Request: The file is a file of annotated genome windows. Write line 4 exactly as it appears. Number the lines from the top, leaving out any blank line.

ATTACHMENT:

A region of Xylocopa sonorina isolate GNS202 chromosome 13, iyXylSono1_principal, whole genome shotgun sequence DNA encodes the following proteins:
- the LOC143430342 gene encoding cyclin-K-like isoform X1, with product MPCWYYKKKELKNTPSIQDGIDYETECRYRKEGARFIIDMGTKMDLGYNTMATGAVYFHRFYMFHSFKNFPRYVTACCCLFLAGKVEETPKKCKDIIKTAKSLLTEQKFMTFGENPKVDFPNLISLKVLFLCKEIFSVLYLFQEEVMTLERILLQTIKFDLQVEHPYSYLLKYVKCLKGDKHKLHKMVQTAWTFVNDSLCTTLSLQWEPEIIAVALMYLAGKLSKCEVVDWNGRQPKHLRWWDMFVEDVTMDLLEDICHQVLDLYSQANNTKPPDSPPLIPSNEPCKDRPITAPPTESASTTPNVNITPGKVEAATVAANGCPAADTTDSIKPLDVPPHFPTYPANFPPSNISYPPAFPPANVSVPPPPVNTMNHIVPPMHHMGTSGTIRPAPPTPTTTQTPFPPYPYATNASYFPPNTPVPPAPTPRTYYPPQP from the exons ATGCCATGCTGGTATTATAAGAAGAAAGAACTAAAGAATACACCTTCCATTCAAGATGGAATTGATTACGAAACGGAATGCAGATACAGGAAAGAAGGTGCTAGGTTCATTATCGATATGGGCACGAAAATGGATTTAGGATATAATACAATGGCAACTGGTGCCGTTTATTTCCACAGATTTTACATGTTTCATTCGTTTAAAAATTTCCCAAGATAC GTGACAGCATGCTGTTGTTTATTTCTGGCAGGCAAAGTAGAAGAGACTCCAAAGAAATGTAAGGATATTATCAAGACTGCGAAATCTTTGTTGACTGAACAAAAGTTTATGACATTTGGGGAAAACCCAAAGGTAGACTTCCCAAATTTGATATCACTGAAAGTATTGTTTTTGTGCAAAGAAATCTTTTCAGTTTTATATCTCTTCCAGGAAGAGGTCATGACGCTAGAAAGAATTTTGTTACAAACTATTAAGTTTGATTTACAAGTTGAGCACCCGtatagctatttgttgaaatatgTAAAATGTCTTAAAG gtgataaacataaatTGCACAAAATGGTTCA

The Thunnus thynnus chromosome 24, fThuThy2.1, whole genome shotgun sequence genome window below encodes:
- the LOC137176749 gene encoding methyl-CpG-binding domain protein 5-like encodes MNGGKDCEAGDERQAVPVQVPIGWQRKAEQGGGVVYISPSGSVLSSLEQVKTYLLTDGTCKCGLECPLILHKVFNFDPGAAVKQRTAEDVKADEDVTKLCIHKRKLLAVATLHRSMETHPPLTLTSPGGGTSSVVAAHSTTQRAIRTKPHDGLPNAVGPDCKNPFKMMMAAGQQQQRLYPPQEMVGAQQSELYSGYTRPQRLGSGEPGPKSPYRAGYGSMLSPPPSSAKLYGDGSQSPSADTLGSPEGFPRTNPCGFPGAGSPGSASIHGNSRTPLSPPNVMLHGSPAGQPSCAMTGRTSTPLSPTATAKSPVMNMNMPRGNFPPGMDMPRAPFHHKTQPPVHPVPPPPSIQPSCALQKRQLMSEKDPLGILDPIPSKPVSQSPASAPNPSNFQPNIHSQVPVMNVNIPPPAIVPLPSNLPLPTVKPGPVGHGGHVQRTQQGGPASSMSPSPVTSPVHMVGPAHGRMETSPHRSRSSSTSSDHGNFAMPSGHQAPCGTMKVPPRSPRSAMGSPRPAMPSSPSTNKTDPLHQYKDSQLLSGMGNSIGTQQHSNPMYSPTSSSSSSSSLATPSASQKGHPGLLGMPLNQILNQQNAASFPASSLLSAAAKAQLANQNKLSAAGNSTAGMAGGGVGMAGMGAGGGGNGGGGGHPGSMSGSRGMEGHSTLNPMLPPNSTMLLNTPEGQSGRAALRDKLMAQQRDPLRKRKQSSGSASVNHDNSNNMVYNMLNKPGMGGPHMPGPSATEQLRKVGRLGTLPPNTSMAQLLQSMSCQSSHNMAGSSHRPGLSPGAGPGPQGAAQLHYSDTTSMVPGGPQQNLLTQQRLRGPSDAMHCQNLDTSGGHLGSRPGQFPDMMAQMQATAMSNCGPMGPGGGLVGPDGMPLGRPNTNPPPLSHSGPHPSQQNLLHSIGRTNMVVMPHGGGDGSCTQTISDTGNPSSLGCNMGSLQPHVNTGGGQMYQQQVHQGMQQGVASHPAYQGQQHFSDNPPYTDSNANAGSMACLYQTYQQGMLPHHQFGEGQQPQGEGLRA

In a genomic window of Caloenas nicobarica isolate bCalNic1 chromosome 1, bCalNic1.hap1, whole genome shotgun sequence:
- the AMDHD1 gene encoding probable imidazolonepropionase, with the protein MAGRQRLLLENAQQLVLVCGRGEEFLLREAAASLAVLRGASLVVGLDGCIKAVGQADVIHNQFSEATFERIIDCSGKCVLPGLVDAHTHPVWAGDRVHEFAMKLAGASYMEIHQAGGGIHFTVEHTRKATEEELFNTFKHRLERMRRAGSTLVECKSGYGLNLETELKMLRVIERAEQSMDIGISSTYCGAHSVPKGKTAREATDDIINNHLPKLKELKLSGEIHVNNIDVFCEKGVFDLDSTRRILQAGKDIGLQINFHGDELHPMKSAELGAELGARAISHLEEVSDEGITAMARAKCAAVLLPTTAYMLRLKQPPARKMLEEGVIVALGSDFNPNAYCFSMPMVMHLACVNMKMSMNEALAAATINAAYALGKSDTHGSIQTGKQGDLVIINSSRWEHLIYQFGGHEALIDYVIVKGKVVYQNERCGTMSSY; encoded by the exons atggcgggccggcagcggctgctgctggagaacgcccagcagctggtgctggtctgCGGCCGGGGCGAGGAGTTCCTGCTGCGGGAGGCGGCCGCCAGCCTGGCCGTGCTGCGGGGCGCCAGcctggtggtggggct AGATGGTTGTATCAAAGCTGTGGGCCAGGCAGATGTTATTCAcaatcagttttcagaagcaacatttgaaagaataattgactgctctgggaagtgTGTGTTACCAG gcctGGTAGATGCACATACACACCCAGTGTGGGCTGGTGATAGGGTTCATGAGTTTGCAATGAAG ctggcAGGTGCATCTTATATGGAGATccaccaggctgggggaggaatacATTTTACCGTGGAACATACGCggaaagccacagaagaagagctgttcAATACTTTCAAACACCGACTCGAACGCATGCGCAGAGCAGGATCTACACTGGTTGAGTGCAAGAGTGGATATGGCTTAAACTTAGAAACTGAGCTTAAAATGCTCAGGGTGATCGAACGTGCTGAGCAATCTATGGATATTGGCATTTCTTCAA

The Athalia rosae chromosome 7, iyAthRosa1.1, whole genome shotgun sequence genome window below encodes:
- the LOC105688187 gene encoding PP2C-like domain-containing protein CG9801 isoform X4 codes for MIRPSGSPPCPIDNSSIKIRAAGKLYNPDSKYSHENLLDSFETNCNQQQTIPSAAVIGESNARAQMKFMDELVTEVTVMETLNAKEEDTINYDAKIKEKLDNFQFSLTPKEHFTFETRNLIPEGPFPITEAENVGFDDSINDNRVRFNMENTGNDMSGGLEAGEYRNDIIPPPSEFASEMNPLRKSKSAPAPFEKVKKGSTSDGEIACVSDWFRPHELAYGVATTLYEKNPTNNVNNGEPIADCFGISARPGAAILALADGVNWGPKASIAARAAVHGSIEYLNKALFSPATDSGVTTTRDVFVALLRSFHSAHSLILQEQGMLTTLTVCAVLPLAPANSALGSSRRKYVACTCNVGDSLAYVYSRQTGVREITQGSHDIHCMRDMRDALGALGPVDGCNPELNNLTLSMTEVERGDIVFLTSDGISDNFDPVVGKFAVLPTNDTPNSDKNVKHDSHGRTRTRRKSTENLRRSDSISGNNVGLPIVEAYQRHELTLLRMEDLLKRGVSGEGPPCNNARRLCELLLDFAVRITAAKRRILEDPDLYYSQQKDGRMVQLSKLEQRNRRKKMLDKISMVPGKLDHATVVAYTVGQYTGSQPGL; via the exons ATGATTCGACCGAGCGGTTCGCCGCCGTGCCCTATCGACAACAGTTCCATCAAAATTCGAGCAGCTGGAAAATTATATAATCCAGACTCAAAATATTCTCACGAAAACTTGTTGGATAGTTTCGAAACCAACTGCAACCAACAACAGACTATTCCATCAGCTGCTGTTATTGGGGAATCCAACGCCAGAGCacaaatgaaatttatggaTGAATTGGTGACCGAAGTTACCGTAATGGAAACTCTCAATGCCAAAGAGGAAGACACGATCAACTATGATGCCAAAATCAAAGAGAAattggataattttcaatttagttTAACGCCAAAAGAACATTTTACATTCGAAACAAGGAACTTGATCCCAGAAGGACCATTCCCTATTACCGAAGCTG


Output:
- the LOC137176749 gene encoding methyl-CpG-binding domain protein 5-like encodes MNGGKDCEAGDERQAVPVQVPIGWQRKAEQGGGVVYISPSGSVLSSLEQVKTYLLTDGTCKCGLECPLILHKVFNFDPGAAVKQRTAEDVKADEDVTKLCIHKRKLLAVATLHRSMETHPPLTLTSPGGGTSSVVAAHSTTQRAIRTKPHDGLPNAVGPDCKNPFKMMMAAGQQQQRLYPPQEMVGAQQSELYSGYTRPQRLGSGEPGPKSPYRAGYGSMLSPPPSSAKLYGDGSQSPSADTLGSPEGFPRTNPCGFPGAGSPGSASIHGNSRTPLSPPNVMLHGSPAGQPSCAMTGRTSTPLSPTATAKSPVMNMNMPRGNFPPGMDMPRAPFHHKTQPPVHPVPPPPSIQPSCALQKRQLMSEKDPLGILDPIPSKPVSQSPASAPNPSNFQPNIHSQVPVMNVNIPPPAIVPLPSNLPLPTVKPGPVGHGGHVQRTQQGGPASSMSPSPVTSPVHMVGPAHGRMETSPHRSRSSSTSSDHGNFAMPSGHQAPCGTMKVPPRSPRSAMGSPRPAMPSSPSTNKTDPLHQYKDSQLLSGMGNSIGTQQHSNPMYSPTSSSSSSSSLATPSASQKGHPGLLGMPLNQILNQQNAASFPASSLLSAAAKAQLANQNKLSAAGNSTAGMAGGGVGMAGMGAGGGGNGGGGGHPGSMSGSRGMEGHSTLNPMLPPNSTMLLNTPEGQSGRAALRDKLMAQQRDPLRKRKQSSGSASVNHDNSNNMVYNMLNKPGMGGPHMPGPSATEQLRKVGRLGTLPPNTSMAQLLQSMSCQSSHNMAGSSHRPGLSPGAGPGPQGAAQLHYSDTTSMVPGGPQQNLLTQQRLRGPSDAMHCQNLDTSGGHLGSRPGQFPDMMAQMQATAMSNCGPMGPGGGLVGPDGMPLGRPNTNPPPLSHSGPHPSQQNLLHSIGRTNMVVMPHGGGDGSCTQTISDTGNPSSLGCNMGSLQPHVNTGGGQMYQQQVHQGMQQGVASHPAYQGQQHFSDNPPYTDSNANAGSMACLYQTYQQGMLPHHQFGEGQQPQGEGLRA